Guns of Navarone: Film Review

It’s interesting looking at Guns of Navarone in the context of the World War 2 genre of films. It’s contemporaneous with movies like The Longest Day, which I mentioned in my review of that movie that it’s something of a last hurrah of old Hollywood. Guns of Navarone feels like a middle ground. On the one hand, most of the film’s cast fit in that general age range (and also has Gregory Peck). On the other hand, it’s a little more cynical than that film – but it is not as cynical as a Bridge Too Far was (and considering the historical context, than this film could be). However, it still makes for a very solid film.

A publicity still of the film’s cast.

The film is set during the (generally less historically covered) Greek campaign of World War II. The campaign is going badly, aggravated by the ability to re-supply being impacted by some heavily fortified radar-controlled guns on the (fictional) island of Navarone. A regiment of British troops is due to be overwhelmed and taken down by the Nazis if they aren’t rescued soon – but to do that the guns have got to go. So it’s up to expert mountain climber Keith Mallory (Peck), demolitions expert John Miller (David Niven), and the rest of his team to infiltrate the island and destroy the guns.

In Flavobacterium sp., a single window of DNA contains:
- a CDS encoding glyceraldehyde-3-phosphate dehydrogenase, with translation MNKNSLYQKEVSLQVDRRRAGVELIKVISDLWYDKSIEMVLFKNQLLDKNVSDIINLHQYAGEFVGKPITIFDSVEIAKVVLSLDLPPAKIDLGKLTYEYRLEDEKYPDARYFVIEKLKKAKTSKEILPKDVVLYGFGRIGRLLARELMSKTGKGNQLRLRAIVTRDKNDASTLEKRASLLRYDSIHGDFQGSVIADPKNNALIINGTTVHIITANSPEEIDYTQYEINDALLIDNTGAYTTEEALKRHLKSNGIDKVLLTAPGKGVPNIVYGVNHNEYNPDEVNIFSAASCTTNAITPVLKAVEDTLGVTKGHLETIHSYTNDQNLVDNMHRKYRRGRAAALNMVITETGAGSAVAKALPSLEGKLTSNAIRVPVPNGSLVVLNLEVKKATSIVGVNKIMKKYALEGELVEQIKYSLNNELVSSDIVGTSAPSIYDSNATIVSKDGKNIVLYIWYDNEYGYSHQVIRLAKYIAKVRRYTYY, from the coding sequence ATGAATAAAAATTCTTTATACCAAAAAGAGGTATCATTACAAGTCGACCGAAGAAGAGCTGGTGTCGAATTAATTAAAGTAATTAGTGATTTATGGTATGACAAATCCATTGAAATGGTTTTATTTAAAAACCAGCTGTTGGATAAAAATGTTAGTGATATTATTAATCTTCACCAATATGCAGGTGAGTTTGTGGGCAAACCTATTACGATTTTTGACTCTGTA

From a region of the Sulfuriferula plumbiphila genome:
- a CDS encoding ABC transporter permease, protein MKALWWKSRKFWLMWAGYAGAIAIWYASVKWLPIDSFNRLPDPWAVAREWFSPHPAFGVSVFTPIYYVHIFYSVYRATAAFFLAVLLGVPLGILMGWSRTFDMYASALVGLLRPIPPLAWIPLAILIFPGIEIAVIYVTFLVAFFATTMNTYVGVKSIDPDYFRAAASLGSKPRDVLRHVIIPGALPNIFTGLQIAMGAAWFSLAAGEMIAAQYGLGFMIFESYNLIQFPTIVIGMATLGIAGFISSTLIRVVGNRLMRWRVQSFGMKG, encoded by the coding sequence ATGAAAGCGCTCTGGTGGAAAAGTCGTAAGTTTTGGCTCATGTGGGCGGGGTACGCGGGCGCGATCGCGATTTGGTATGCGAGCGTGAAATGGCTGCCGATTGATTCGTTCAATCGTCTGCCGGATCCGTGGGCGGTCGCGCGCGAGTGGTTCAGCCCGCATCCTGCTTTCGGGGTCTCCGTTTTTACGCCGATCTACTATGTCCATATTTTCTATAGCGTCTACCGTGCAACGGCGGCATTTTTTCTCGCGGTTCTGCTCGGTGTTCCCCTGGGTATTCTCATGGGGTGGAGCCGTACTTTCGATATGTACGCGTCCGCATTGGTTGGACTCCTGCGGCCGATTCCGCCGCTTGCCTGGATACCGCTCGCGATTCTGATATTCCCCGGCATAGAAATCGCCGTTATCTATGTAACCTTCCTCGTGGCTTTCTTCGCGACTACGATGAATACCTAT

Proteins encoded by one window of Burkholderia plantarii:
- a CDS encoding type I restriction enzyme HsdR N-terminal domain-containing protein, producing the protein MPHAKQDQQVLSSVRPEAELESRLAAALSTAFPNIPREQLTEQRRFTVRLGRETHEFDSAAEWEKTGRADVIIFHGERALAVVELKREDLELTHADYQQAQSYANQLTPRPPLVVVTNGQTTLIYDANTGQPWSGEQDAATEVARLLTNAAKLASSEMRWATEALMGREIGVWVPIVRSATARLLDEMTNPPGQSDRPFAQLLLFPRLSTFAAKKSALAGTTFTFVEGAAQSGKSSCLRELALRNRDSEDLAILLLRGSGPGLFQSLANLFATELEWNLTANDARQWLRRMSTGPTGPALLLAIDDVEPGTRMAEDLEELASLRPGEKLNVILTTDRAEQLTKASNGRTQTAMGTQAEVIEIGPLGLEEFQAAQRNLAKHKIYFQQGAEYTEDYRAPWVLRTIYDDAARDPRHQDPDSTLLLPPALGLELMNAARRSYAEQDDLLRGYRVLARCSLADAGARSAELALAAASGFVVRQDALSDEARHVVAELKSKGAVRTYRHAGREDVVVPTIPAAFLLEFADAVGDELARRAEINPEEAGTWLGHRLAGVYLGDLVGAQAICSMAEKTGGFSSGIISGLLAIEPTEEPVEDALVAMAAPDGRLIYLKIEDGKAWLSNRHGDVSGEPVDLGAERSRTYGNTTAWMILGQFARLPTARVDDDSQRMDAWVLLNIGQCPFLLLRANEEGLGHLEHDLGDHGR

The film is lightly cynical – the men are slightly hard, and they do make hard decisions, but they err on the side of humanity – a team member gets injured and can no longer actively take part in the mission, and the decision to have them eat a bullet is rejected outright – something a later more cynical film would go for. Characters doubt the mission, and argue if it’s worth it, but always decide to go forward, putting the many above the few.

This is not to say the film is without some very real flaws. In particular, the writing falls into the old chestnut of “Noble Wehrmacht Officer, Evil SS Officer.” The problem is this particular trope got used to excuse the complicity of the German army in Nazi war crimes of all sorts at the time, and later on (particularly in the 90s and Oughts) to push back as using Nazi soldiers as bad guys in movies, painting them as being victims too when no, they weren’t.

Otherwise, there are some really dumb action bits (two guys in the open shooting SMGs at each other from the hip without going for cover, lots of pulling pins in grenades with your teeth), but a lot of it is compensated by some really strong character moments – and some pretty good miniature and matte painting work. It’s a movie that I remember enjoying when I watched on cable as a kid, and which I enjoyed now, but which I didn’t find myself invested in enough to feel like this was something worth owning, necessarily.

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